Auckland woman acted to save herself in driveway incident, lawyer says

2:51 pm on 24 November 2016

A woman accused of reversing her car into a furniture removal man would never risk everything for a few sticks of furniture, her lawyer says.

Court

Photo: RNZ / Diego Opatowski

Natalie Sharon Tabb has denied a charge of dangerous driving causing injury and is on trial in the Auckland District Court.

The Crown says Ms Tabb failed to take reasonable precautions when she reversed her car and struck Thomas McAndrew outside her house in the North Shore suburb of Albany, in June last year.

But Ms Tabb's lawyer, Marie Dyhrberg, told the jury in her closing address that her client had calmly parked over the driveway when she arrived home to find her ex-husband with removal men loading up a furniture truck.

She said, during the two-hour standoff, Ms Tabb called police and her lawyer but remained calm.

Ms Dyhrberg said the removal men planned to drive the truck at Ms Tabb in the hope that she would get out of the way. They also acted in secret to stop Ms Tabb thwarting their exit strategy.

She said as the truck came down the driveway Ms Tabb believed she was in danger and had several thoughts going through her head. "What's going to happen to me? Will I be badly hurt? Will I die? Who will look after my children?"

Ms Dyhrberg said Ms Tabb acted quickly to save herself, and her client would never intentionally drive into someone and risk her career and reputation for a few sticks of furniture.

The suggestion Ms Tabb used her vehicle as a weapon was a very serious allegation, she said.

But Crown prosecutor Karen Chang said there was no imminent danger to Ms Tabb and instead she had been aggressive and antagonistic.

In her closing address, Ms Chang said the furniture truck was fully laden and moving slowly - Ms Tabb was not forced to make a split-second judgement.

She said the truck was actually veering left off the driveway and not heading directly for Ms Tabb at all. Instead, the plan was to drive over a small garden to allow the truck to avoid Ms Tabb's car.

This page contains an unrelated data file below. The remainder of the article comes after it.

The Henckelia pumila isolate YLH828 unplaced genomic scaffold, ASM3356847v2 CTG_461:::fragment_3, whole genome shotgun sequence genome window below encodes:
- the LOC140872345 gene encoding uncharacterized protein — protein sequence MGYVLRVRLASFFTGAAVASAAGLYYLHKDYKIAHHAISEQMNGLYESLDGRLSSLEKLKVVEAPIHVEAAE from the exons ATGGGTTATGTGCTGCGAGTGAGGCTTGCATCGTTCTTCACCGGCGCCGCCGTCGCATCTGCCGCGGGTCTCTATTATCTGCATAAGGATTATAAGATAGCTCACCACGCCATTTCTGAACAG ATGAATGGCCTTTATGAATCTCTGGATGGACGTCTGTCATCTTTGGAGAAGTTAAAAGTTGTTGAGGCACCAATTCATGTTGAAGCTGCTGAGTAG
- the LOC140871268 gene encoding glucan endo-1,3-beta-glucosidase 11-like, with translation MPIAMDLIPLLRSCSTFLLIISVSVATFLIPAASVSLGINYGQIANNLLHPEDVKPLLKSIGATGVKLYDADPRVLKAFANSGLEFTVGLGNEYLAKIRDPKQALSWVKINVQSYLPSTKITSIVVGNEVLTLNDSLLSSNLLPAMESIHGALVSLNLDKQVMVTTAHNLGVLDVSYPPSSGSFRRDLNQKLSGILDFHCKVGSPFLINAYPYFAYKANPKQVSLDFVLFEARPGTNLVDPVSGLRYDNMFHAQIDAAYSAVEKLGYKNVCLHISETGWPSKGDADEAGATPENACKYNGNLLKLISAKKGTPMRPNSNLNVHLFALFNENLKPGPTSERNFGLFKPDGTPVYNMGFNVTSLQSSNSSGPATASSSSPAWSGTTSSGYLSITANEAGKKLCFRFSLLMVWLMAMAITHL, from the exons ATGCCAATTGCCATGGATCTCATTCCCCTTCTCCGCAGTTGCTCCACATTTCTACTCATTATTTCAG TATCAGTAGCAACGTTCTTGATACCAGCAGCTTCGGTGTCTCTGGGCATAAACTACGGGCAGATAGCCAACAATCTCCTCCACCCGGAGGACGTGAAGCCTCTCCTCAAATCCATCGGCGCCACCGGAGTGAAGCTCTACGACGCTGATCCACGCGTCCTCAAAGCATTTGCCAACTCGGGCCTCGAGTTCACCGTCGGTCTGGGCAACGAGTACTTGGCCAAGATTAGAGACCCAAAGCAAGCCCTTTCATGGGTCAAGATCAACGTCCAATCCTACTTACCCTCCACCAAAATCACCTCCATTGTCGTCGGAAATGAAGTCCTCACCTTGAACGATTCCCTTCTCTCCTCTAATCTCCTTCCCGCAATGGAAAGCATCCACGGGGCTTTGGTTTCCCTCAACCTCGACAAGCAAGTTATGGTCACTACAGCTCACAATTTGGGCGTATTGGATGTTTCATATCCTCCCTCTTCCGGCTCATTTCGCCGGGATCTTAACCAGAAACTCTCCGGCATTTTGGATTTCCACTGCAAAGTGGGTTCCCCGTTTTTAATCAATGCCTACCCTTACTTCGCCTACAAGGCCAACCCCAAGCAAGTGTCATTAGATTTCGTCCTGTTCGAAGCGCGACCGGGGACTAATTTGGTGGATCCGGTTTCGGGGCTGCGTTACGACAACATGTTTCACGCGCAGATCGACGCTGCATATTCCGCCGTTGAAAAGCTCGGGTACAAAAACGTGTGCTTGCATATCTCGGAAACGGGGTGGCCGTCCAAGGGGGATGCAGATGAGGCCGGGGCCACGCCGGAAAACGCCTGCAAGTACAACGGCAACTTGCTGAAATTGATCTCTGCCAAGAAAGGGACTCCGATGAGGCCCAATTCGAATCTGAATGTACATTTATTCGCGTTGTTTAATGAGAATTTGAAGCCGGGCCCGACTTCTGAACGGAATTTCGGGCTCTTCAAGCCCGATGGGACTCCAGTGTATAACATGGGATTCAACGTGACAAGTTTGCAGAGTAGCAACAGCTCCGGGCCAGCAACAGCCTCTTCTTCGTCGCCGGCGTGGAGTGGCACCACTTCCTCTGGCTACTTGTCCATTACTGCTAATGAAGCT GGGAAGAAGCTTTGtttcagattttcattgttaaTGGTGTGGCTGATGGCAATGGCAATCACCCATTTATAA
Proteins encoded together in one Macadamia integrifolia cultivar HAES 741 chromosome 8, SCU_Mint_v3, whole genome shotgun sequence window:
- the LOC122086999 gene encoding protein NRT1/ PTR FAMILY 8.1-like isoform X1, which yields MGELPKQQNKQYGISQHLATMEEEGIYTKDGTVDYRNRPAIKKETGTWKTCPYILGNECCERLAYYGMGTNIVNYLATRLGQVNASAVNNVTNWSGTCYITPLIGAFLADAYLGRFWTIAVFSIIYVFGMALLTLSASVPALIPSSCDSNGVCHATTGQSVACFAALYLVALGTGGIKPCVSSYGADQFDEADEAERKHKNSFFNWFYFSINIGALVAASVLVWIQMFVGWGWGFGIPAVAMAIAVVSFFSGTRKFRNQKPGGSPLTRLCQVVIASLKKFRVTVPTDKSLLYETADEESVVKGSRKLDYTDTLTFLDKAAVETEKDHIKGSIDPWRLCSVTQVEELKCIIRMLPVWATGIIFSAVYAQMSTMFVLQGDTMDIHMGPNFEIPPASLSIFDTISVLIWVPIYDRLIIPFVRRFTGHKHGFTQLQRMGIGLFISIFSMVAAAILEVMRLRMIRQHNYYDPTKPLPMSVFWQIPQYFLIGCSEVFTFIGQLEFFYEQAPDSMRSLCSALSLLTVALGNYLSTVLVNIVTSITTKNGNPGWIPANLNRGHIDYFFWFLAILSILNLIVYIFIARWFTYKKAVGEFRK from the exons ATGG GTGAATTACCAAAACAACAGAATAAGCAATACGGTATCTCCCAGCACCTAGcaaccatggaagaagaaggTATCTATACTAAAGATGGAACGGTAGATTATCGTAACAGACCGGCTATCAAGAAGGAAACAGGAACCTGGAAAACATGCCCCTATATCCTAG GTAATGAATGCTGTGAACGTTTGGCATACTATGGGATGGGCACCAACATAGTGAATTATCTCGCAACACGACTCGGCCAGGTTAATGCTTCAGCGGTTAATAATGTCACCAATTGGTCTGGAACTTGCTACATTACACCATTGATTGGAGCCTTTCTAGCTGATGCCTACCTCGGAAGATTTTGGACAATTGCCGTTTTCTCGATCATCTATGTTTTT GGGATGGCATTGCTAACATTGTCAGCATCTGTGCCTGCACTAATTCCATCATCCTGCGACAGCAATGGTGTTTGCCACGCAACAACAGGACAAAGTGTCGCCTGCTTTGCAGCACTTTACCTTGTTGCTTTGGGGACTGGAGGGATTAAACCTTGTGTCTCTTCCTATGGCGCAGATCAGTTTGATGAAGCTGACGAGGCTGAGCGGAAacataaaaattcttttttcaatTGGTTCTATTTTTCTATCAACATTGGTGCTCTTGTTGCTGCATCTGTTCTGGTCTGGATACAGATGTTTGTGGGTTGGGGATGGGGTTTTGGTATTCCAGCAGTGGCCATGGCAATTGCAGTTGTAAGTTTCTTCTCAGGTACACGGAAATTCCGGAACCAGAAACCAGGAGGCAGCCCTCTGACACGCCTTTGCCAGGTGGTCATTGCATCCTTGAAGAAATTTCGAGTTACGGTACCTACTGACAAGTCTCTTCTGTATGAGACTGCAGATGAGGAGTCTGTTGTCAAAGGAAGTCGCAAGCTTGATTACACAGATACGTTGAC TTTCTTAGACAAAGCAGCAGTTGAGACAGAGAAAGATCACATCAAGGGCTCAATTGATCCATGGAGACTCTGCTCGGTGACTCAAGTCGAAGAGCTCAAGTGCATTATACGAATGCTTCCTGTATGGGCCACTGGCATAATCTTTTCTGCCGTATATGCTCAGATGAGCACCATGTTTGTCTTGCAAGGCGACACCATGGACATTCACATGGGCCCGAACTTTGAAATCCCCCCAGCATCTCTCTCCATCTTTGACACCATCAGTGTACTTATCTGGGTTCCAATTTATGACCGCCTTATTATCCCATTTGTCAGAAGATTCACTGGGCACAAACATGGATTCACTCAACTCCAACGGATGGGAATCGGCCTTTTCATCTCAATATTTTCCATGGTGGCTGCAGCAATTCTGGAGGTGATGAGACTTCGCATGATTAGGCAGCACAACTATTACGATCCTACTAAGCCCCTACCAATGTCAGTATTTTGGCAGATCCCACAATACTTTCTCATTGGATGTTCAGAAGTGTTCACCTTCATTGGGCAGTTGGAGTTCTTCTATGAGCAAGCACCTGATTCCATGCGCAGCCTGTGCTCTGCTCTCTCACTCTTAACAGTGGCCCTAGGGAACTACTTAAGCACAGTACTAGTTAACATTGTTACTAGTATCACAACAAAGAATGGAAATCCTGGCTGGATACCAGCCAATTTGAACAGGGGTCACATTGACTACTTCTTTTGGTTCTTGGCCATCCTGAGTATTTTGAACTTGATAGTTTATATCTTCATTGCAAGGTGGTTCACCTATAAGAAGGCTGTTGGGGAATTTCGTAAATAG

She said there was no danger to Ms Tabb and she chose not to sound her horn or even wind down her window to call out. Instead, she reversed into the pathway of the truck, rather than driving forwards.

Ms Chang said Ms Tabb hit Mr McAndrew twice, leaving him with bruising to his hip and a broken finger. Ms Chang reminded the jurors that Ms Tabb had told the court she had felt and heard nothing.

Ms Chang encouraged the jurors to draw on their commonsense.

She said Ms Tabb failed to check on Mr McAndrew and never showed any concern for the injuries she had caused him.

"You might find she drove into Mr McAndrew intentionally but that's not necessary to find her liable."

Ms Chang said the test was whether her driving fell below the standard expected of a reasonable driver.

"A license to drive is a privilege - not a right. When someone chooses to get behind a wheel, they're responsible to the public - not just to those they care about but the public."

The jury has retired to consider their verdicts after hearing a summing-up of the case from Judge Mary Sharp.